Healthy and De­li­cious

Food and Travel (Singapore) - - Special Feature -

Boast­ing a slew of health ben­e­fits as well as an in­cred­i­bly low GI, TAJ Bas­mati Rice is the per­fect rice sub­sti­tute for those seek­ing a health­ier op­tion but yet do not wish to com­pro­mise on taste.

Hop­ing to re­duce your car­bo­hy­drate in­take, but can’t bear the thought of elim­i­nat­ing rice from your diet? Re­plac­ing reg­u­lar white rice with bas­mati rice could be your best op­tion.

Un­like white rice, which con­tains high carb con­tent and has a high glycemic in­dex (GI), bas­mati is an ex­tremely healthy grain – it con­tains all eight es­sen­tial amino acids, folic acid, is gluten free, low in fat and sodium, and has no choles­terol.


Glycemic In­dex is the rank­ing of car­bo­hy­drates on a scale of 0-100 ac­cord­ing to the ex­tent they raise blood sugar lev­els af­ter con­sump­tion of a food that con­tains car­bo­hy­drates.

Un­known to many, white rice typ­i­cally has a high glycemic in­dex be­tween 72 and 83, and foods with a high glycemic in­dex of 70 and above can cause your blood sugar lev­els to peak within a short pe­riod of time, which could dam­age your blood ves­sels and nerves and, over time, con­trib­ute to heart dis­ease, kid­ney dis­ease, blind­ness and stroke.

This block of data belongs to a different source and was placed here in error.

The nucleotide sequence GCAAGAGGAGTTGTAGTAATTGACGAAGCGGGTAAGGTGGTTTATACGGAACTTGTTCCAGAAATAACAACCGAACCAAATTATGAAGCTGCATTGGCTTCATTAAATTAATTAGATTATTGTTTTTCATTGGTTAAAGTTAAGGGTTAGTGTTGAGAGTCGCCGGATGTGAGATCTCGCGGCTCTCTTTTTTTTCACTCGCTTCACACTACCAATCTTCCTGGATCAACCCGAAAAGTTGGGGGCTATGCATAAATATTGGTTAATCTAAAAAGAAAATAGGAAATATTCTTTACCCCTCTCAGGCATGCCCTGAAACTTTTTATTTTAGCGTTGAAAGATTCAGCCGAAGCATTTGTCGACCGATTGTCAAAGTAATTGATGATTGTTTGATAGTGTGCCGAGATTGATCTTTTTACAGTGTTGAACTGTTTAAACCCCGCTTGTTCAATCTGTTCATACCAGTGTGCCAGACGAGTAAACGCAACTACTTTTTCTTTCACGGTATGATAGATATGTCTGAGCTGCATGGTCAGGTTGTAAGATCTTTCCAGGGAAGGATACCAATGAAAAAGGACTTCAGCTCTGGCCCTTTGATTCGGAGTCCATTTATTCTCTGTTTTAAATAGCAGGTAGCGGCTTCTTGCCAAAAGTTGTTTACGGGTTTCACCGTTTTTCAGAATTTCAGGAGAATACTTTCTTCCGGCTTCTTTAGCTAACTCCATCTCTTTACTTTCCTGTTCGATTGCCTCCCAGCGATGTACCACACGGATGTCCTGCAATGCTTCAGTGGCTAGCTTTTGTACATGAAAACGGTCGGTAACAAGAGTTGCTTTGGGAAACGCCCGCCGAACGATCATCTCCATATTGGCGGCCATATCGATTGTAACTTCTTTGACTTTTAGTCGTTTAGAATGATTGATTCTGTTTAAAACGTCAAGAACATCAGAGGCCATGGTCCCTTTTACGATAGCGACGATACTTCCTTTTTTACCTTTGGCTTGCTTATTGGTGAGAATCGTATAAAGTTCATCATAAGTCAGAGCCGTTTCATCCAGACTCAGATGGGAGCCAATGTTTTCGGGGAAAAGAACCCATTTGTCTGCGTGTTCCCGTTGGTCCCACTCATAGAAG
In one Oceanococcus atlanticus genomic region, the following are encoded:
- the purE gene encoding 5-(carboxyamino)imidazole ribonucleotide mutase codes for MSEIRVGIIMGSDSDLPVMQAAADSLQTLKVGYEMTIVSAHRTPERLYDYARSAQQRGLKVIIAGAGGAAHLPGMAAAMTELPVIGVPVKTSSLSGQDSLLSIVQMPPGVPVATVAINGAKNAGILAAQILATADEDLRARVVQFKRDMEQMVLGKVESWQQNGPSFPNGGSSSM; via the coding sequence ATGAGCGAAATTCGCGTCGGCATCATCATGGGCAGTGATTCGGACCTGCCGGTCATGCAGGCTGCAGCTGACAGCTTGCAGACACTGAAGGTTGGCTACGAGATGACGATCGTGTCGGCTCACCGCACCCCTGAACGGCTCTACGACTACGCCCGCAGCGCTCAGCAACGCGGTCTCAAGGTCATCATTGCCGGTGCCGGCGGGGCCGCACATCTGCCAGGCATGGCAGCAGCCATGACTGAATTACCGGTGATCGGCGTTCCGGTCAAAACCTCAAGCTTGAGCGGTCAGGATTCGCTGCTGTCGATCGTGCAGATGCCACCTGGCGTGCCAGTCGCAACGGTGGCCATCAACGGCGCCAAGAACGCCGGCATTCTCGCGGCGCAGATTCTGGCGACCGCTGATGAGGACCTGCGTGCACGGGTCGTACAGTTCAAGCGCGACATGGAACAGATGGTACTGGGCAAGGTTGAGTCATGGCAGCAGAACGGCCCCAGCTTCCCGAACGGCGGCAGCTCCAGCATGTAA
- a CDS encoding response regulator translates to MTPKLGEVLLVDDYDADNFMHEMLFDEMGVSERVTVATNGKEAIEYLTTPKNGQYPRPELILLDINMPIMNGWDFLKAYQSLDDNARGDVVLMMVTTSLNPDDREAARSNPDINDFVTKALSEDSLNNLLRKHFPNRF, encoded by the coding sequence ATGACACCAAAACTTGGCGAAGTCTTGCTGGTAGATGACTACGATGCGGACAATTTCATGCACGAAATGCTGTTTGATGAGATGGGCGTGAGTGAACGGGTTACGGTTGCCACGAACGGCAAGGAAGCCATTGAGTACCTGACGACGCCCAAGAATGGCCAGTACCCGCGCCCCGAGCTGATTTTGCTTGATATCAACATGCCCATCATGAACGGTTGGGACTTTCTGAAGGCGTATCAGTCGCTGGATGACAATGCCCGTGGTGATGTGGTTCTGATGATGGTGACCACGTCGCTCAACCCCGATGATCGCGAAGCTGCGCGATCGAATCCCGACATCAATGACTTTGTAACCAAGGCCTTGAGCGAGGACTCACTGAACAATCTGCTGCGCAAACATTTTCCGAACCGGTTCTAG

The best part? Bas­mati is re­puted for its low to medium GI. Foods that are low in GI are di­gested over a longer pe­riod of time, which will keep you feel­ing full for longer. This in turn pre­vents overeat­ing, and helps in calo­ries con­trol.

Stud­ies have also shown that lower GI car­bo­hy­drates pro­duce lower aver­age in­sulin lev­els over the day, which al­lows greater use of fat as the source of fuel.

Di­a­betes suf­fers, too, can en­joy low GI foods with­out wor­ry­ing about af­fect­ing their blood glu­cose lev­els.


Apart from a slew of health ben­e­fits, bas­mati, which is com­monly used in In­dian, Mid­dle East­ern and Per­sian cook­ing, is also ap­peal­ing in terms of taste and tex­ture – it fea­tures a slightly nutty fra­grance and flavour with a beau­ti­fully fluffy tex­ture.


Bas­mati rice should ideally be soaked for at least 30 min­utes be­fore cook­ing. This al­lows the grains to ab­sorb wa­ter and cook evenly with­out break­ing.


As with pur­chas­ing other types of rice such as white rice and brown rice, there’s lit­tle doubt that con­sumers who are look­ing for bas­mati rice are pretty much spoilt for choice as well, with plenty of brands avail­able in the su­per­mar­ket. There­fore, if you are un­sure of which one to pick from the slew of op­tions pre­sented to you, look no fur­ther than TAJ Au­then­tic Bas­mati Rice.

Cul­ti­vated once a year in the pris­tine Indo-gangetic Plain be­neath the Hi­malayan sub ranges, TAJ Bas­mati Rice has been tested and cer­ti­fied by Te­masek An­a­lyt­i­cal Ser­vice Fa­cil­ity with an in­cred­i­bly low GI of 51, mak­ing it the per­fect rice sub­sti­tute for health con­scious in­di­vid­u­als. In fact, its GI is even lower than other brown or whole grain rice.

For more in­for­ma­tion, visit www.

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